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United Kingdom: Government#

Country nameconventional long form: United Kingdom of Great Britain and Northern Ireland; note - Great Britain includes England, Scotland, and Wales
conventional short form: United Kingdom
abbreviation: UK
CapitalLondon London
geographic coordinates: 51 30 N, 0 05 W
time difference: UTC 0 (5 hours ahead of Washington, DC, during Standard Time)
daylight saving time: +1hr, begins last Sunday in March; ends last Sunday in October
note: applies to the United Kingdom proper, not to its overseas dependencies or territories
Administrative divisionsEngland: 27 two-tier counties, 32 London boroughs and 1 City of London or Greater London, 36 metropolitan districts, 56 unitary authorities (including 4 single-tier counties*)
two-tier counties: Buckinghamshire, Cambridgeshire, Cumbria, Derbyshire, Devon, Dorset, East Sussex, Essex, Gloucestershire, Hampshire, Hertfordshire, Kent, Lancashire, Leicestershire, Lincolnshire, Norfolk, North Yorkshire, Northamptonshire, Nottinghamshire, Oxfordshire, Somerset, Staffordshire, Suffolk, Surrey, Warwickshire, West Sussex, Worcestershire
London boroughs and City of London or Greater London: Barking and Dagenham, Barnet, Bexley, Brent, Bromley, Camden, Croydon, Ealing, Enfield, Greenwich, Hackney, Hammersmith and Fulham, Haringey, Harrow, Havering, Hillingdon, Hounslow, Islington, Kensington and Chelsea, Kingston upon Thames, Lambeth, Lewisham, City of London, Merton, Newham, Redbridge, Richmond upon Thames, Southwark, Sutton, Tower Hamlets, Waltham Forest, Wandsworth, Westminster
metropolitan districts: Barnsley, Birmingham, Bolton, Bradford, Bury, Calderdale, Coventry, Doncaster, Dudley, Gateshead, Kirklees, Knowlsey, Leeds, Liverpool, Manchester, Newcastle upon Tyne, North Tyneside, Oldham, Rochdale, Rotherham, Salford, Sandwell, Sefton, Sheffield, Solihull, South Tyneside, St. Helens, Stockport, Sunderland, Tameside, Trafford, Wakefield, Walsall, Wigan, Wirral, Wolverhampton
unitary authorities: Bath and North East Somerset, Blackburn with Darwen, Bedford, Blackpool, Bournemouth, Bracknell Forest, Brighton and Hove, City of Bristol, Central Bedfordshire, Cheshire East, Cheshire West and Chester, Cornwall, Darlington, Derby, Durham County*, East Riding of Yorkshire, Halton, Hartlepool, Herefordshire*, Isle of Wight*, Isles of Scilly, City of Kingston upon Hull, Leicester, Luton, Medway, Middlesbrough, Milton Keynes, North East Lincolnshire, North Lincolnshire, North Somerset, Northumberland*, Nottingham, Peterborough, Plymouth, Poole, Portsmouth, Reading, Redcar and Cleveland, Rutland, Shropshire, Slough, South Gloucestershire, Southampton, Southend-on-Sea, Stockton-on-Tees, Stoke-on-Trent, Swindon, Telford and Wrekin, Thurrock, Torbay, Warrington, West Berkshire, Wiltshire, Windsor and Maidenhead, Wokingham, York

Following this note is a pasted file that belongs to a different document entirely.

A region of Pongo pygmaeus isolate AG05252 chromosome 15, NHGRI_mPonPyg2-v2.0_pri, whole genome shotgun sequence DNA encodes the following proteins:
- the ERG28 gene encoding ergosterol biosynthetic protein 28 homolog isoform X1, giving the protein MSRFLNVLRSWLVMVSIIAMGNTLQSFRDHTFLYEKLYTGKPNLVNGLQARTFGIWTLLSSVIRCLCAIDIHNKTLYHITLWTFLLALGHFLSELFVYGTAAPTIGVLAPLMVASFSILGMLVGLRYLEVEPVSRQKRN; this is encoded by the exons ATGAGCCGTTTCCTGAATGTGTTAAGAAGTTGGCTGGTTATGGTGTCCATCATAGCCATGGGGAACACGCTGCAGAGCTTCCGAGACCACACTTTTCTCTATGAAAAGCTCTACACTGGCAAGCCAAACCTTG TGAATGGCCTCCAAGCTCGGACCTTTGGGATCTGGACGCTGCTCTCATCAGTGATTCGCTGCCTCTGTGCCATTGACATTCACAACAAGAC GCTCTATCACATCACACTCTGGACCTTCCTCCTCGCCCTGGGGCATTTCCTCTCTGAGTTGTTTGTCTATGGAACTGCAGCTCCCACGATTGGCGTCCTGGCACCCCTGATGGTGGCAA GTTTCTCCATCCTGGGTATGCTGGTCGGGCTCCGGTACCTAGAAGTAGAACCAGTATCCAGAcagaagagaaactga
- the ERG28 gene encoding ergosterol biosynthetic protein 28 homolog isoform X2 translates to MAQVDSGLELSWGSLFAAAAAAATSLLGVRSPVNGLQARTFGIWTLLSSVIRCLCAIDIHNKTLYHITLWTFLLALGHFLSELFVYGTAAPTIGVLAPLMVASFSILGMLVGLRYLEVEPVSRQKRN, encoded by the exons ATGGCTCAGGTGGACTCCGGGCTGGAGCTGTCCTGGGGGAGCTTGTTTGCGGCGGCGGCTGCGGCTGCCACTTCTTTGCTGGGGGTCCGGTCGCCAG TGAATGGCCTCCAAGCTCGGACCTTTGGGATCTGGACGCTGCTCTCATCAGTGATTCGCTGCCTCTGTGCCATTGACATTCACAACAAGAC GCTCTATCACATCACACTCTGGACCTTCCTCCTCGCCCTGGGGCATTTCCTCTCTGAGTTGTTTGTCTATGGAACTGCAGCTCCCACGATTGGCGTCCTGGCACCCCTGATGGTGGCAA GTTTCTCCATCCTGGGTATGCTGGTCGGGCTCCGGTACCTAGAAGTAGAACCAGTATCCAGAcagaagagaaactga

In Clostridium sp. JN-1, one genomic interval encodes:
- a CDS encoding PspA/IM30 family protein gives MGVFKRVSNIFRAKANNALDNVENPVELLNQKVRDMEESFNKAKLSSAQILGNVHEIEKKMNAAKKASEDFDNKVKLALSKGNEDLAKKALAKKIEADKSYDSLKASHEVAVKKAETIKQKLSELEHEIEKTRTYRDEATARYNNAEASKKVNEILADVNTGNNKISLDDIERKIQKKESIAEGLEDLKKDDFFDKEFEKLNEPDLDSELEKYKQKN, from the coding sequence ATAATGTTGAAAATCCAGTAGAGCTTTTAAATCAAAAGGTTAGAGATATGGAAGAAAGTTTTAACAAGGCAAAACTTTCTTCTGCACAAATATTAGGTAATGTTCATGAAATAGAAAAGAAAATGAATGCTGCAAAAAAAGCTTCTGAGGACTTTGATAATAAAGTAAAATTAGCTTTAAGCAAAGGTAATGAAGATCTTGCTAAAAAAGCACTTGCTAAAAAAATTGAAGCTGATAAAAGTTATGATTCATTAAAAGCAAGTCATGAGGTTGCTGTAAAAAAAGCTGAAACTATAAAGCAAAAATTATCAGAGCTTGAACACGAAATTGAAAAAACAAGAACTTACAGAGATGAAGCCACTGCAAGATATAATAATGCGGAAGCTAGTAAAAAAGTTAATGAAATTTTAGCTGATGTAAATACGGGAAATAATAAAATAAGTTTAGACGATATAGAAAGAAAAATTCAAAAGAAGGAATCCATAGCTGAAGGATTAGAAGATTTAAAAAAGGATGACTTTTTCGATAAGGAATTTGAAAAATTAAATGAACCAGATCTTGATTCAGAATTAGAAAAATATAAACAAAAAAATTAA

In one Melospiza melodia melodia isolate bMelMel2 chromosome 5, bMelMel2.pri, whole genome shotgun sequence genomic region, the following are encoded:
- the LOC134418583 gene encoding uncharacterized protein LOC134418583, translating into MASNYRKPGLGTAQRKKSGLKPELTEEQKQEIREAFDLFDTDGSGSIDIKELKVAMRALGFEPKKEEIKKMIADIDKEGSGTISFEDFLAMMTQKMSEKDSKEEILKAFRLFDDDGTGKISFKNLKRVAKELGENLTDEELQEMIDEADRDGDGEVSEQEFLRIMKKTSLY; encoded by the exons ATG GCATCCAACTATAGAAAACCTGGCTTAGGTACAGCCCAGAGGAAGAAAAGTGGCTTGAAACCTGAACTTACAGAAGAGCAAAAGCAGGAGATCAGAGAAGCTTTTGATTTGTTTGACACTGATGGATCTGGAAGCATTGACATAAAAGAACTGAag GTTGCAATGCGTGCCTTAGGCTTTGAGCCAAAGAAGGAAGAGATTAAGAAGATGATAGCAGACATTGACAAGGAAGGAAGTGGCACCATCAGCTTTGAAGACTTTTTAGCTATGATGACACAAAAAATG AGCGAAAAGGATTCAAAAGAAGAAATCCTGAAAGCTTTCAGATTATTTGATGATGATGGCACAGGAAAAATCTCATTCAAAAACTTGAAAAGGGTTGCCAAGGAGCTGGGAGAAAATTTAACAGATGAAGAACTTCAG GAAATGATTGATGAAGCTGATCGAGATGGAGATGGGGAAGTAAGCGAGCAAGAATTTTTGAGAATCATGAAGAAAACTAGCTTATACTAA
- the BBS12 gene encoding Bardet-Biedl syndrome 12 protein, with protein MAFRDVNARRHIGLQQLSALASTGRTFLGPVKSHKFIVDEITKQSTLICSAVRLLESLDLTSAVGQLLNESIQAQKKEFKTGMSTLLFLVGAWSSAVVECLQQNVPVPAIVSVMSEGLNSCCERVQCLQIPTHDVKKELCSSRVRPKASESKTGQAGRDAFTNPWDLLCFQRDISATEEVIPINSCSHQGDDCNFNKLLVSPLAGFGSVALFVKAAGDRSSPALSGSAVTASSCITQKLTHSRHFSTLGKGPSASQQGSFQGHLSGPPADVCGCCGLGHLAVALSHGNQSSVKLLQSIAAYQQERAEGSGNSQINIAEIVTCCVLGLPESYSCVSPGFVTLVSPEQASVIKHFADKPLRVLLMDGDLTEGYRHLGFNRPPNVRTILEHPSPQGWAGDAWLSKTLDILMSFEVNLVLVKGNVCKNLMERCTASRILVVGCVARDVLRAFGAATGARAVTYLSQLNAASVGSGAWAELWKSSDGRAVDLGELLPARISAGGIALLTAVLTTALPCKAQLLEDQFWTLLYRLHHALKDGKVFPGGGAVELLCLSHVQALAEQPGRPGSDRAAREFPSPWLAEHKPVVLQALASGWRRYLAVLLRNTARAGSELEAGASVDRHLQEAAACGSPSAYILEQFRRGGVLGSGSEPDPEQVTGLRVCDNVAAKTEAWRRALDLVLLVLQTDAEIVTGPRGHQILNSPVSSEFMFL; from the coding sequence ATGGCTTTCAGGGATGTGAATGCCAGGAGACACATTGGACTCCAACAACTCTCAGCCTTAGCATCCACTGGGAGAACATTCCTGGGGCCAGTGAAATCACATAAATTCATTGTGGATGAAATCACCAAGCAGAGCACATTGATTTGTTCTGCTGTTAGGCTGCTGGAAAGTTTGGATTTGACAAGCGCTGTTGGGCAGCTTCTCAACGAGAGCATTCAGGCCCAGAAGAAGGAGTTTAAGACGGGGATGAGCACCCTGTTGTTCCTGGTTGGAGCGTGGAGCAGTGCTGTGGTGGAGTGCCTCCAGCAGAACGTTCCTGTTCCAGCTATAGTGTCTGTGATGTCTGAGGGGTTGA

Northern Ireland: 13 borough councils, 11 district council areas, 1 city and district council, 1 city council
borough councils: Antrim, Ards, Ballymena, Ballymoney, Carrickfergus, Castlereagh, Coleraine, Craigavon, Dungannon and South Tyrone, Larne, Limavady, Newtownabbey, North Down
city and district councils: Armagh
city councils: Lisburn
district council areas: Belfast, Banbridge, Cookstown, Derry, Down, Fermanagh, Magherafelt, Moyle, Newry and Mourne, Omagh, Strabane
Scotland: 32 council areas
council areas: Aberdeen City, Aberdeenshire, Angus, Argyll and Bute, Clackmannanshire, Dumfries and Galloway, Dundee City, East Ayrshire, East Dunbartonshire, East Lothian, East Renfrewshire, City of Edinburgh, Eilean Siar (Western Isles), Falkirk, Fife, Glasgow City, Highland, Inverclyde, Midlothian, Moray, North Ayrshire, North Lanarkshire, Orkney Islands, Perth and Kinross, Renfrewshire, Shetland Islands, South Ayrshire, South Lanarkshire, Stirling, The Scottish Borders, West Dunbartonshire, West Lothian
Wales: 22 unitary authorities
unitary authorities: Blaenau Gwent, Bridgend, Caerphilly, Cardiff, Carmarthenshire, Ceredigion, Conwy, Denbighshire, Flintshire, Gwynedd, Isle of Anglesey, Merthyr Tydfil, Monmouthshire, Neath Port Talbot, Newport, Pembrokeshire, Powys, Rhondda Cynon Taff, Swansea, The Vale of Glamorgan, Torfaen, Wrexham
Constitutionunwritten; partly statutes, partly common law and practice; note - recent additions include the Human Rights Act of 1998, the Constitutional Reform and Governance Act 2010, the Parliamentary Voting System and Constituencies Act 2011, and the Fixed-term Parliaments Act 2011 (2011)
Dependent areasAnguilla, Bermuda, British Indian Ocean Territory, British Virgin Islands, Cayman Islands, Falkland Islands, Gibraltar, Montserrat, Pitcairn Islands, Saint Helena, Ascension, and Tristan da Cunha, South Georgia and the South Sandwich Islands, Turks and Caicos Islands
Executive branchchief of state: Queen ELIZABETH II (since 6 February 1952); Heir Apparent Prince CHARLES (son of the queen, born 14 November 1948)
head of government: Prime Minister David CAMERON (since 11 May 2010)
cabinet: Cabinet of Ministers appointed by the prime minister
elections: the monarchy is hereditary; following legislative elections, the leader of the majority party or the leader of the majority coalition usually becomes the prime minister
Flag descriptionblue field with the red cross of Saint George (patron saint of England) edged in white superimposed on the diagonal red cross of Saint Patrick (patron saint of Ireland), which is superimposed on the diagonal white cross of Saint Andrew (patron saint of Scotland); properly known as the Union Flag, but commonly called the Union Jack; the design and colors (especially the Blue Ensign) have been the basis for a number of other flags including other Commonwealth countries and their constituent states or provinces, and British overseas territories